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Jan 05

Mindfulness: What it Means, Part 1

Engaging Mindfully, Not Mindlessly, in Everyday Life

These days, the term mindfulness has become part of our cultural vernacular. Most people have a general sense of what mindfulness means, such as it being the practice of staying focused on the present moment.

To truly understand the powerful impact of practicing mindfulness in everyday life, however, it is helpful to know the inherent difference between living mindfully and mindlessly.

Living a mindful existence involves a sense of focus and purpose that is in alignment with your reality. This practiced awareness of the senses and consciousness can lead to living a more productive, truth-based life. Mindlessness, on the other hand, is like being on autopilot all day, allowing the flow and distractions of the day to carry you aimlessly through. Living life mindlessly, based on entrenched habits or old perceptions that haven’t been updated, ignores the inner voice that could allow personal growth to transpire.

What is Mindfulness?

Mindfulness originated about 2,500 years ago as a spiritual practice rooted in Buddhist traditions and teachings. In the U.S. mindfulness was first introduced in the 1970s by Jon Kabat-Zim, the founder of the Stress Reduction Clinic at the medical school at University of Massachusetts. Kabat-Zim was able to introduce the practice of mindfulness to the mainstream culture by downplaying its Buddhist roots and focusing instead on its significant role in reducing stress levels. His definition of mindfulness described it as “a means of paying attention in a particular way; on purpose, in the present moment, and nonjudgmentally.”

The practice of mindfulness has been shown to actually make changes in the body’s chemical production and hormone levels, positively impacting general wellness. In fact, a 2014 University of Minnesota brain imaging study of mindfulness practitioners demonstrated that eight regions in the brain are altered as a result. These particular brain regions are associated with thoughts and emotions, body awareness, memory, and emotional regulation.

To practice mindfulness involves some training. Mindfulness involves the human consciousness, the ability to what is experiencing and feeling in real time. Our busy, hyper-stimulated lifestyles do now allow much opportunity to experience self-awareness; these opportunities need to be purposefully created. Mindfulness training will walk the individual through the steps and various forms of practicing a mindful life.

How Practicing Mindfulness Can Improve Your Quality of Life

Mindfulness is the purposeful practice of paying attention to our sensory, mental, and emotional states of being. Mindfulness meditation involves devoting an hour or so of quiet time to explore our truth, our consciousness. Finding a quiet space, the meditation experience can be enhanced with soft spa music, candlelight, and scents that augment the sensory aspects of the mindfulness session. Spending quiet time focused only on your breathing and the feelings and thoughts experienced in the moment can lead to new awareness and increased joy.

Mindfulness is not to be limited by space or time, however. Mindfulness can be practiced throughout the day. Some of these techniques include:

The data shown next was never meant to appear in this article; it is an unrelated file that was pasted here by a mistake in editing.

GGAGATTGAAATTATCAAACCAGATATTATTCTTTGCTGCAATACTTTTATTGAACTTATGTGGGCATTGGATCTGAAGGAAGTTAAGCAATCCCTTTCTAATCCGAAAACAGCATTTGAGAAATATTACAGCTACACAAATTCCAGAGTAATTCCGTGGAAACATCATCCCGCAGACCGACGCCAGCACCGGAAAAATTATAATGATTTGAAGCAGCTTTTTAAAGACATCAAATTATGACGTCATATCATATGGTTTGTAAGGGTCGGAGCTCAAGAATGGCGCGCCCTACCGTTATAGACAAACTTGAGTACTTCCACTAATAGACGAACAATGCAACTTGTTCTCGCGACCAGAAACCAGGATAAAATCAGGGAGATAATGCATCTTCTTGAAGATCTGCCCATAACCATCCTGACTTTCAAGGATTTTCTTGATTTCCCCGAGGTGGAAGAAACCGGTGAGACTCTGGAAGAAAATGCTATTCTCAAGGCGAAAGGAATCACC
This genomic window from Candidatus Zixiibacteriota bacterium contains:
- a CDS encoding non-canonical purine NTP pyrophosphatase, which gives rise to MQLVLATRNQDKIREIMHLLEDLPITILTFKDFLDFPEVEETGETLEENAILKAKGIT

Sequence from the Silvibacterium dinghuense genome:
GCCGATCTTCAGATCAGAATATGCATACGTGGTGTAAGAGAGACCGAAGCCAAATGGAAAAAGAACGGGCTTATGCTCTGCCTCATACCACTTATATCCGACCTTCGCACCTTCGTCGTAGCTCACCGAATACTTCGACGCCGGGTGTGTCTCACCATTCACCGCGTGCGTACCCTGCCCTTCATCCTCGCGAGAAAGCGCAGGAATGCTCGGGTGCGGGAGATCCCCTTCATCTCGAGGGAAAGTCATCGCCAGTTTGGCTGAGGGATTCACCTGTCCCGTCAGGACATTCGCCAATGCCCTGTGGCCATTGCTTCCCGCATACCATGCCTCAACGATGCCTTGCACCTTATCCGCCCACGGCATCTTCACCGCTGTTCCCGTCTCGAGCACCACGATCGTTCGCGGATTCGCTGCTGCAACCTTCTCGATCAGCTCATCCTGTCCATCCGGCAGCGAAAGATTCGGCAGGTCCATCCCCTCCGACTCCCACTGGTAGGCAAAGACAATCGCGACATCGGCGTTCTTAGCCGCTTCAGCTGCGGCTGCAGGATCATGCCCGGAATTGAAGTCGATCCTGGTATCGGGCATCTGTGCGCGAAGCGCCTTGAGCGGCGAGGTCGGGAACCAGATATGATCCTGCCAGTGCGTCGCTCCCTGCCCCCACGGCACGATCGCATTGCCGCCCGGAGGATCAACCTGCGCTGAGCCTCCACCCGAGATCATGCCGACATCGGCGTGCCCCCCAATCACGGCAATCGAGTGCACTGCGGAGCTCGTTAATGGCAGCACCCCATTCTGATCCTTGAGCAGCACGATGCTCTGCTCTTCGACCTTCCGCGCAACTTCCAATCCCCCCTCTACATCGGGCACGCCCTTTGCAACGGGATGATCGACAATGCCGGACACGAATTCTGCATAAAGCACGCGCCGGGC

• Mindful breathing.

    Find a quiet moment to stop what you’re doing and practice 3-5 slow deep breaths while focusing on the breathing. Feel the sensations of your lungs filling with air, and count as you slowly exhale. Taking short breaks to practice mindful breathing can immediately diminish feelings of anxiety and stress throughout the day.

  • Mindful writing.

    Journaling can corral your thoughts and emotions long enough to express what you are feeling and experiencing at that moment in writing. You can schedule one day a week where you commit to journaling for a half hour or so, or you can just scribble words of affirmation and encouragement to yourself on a daily basis randomly.

  • Mindful walking.

    Purposeful mindful walking can be practiced at a certain time each day, or even as you walk through your regular workday. While walking, pay attending to the sensations of the strides, of your breathing, and attempt to rein in your thoughts to concentrate on the walking, even counting the steps you take.

  • Mindful listening.

    How often are we only partially listening to someone’s words when they speak to us? Mindful listening involves giving the person all of your focus and attention. Look at their eyes when they speak and really hear their words. Pay attention to your own emotional and physical response as they are talking.

  • Mindful activity.

    How many times do our days get away from us, with distractions and noise throwing us off course? By practicing mindful activity you are paying attention to the task you are undertaking and avoiding any interference that could divert your attention.

The practice of mindfulness has become a popular adjunct treatment element in many programs that treat mental health disorders, substance abuse disorders, or wellness programs. This is due to the relaxation effects of the practice of mindfulness, as well as its ability to deliver powerful insights that can promote acquiring new coping skills. The practice of mindfulness also enhances stress reduction, stress being a trigger for many disordered behavioral responses.

Life can be complicated, messy, and rarely progresses in a straight line.  PeoplePsych is a Chicago-based psychotherapy group that treats adults seeking profound change in their lives.  We provide services that affirm the dignity, worth, and value of all individuals. We strive to create a safe non-judgemental space for clients to explore the issues that bring them. To connect with one of our therapists, please contact our Clinical Coordinator at (312) 252-5252 or